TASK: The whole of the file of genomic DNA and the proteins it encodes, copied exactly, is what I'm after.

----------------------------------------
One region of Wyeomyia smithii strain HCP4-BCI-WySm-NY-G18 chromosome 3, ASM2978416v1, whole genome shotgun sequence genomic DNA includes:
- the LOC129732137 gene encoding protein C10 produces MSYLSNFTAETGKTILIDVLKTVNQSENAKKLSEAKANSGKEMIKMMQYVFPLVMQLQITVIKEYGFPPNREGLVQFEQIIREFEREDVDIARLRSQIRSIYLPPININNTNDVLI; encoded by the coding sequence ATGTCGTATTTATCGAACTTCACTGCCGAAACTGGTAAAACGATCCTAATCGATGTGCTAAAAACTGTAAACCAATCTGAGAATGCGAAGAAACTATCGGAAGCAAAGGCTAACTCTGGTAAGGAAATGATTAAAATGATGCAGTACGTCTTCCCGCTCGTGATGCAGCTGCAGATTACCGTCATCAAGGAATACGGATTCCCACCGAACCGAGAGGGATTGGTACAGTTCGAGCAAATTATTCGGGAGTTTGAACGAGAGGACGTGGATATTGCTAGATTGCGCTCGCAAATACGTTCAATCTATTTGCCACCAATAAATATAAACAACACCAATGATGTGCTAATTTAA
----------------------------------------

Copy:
One region of Wyeomyia smithii strain HCP4-BCI-WySm-NY-G18 chromosome 3, ASM2978416v1, whole genome shotgun sequence genomic DNA includes:
- the LOC129732137 gene encoding protein C10 produces MSYLSNFTAETGKTILIDVLKTVNQSENAKKLSEAKANSGKEMIKMMQYVFPLVMQLQITVIKEYGFPPNREGLVQFEQIIREFEREDVDIARLRSQIRSIYLPPININNTNDVLI; encoded by the coding sequence ATGTCGTATTTATCGAACTTCACTGCCGAAACTGGTAAAACGATCCTAATCGATGTGCTAAAAACTGTAAACCAATCTGAGAATGCGAAGAAACTATCGGAAGCAAAGGCTAACTCTGGTAAGGAAATGATTAAAATGATGCAGTACGTCTTCCCGCTCGTGATGCAGCTGCAGATTACCGTCATCAAGGAATACGGATTCCCACCGAACCGAGAGGGATTGGTACAGTTCGAGCAAATTATTCGGGAGTTTGAACGAGAGGACGTGGATATTGCTAGATTGCGCTCGCAAATACGTTCAATCTATTTGCCACCAATAAATATAAACAACACCAATGATGTGCTAATTTAA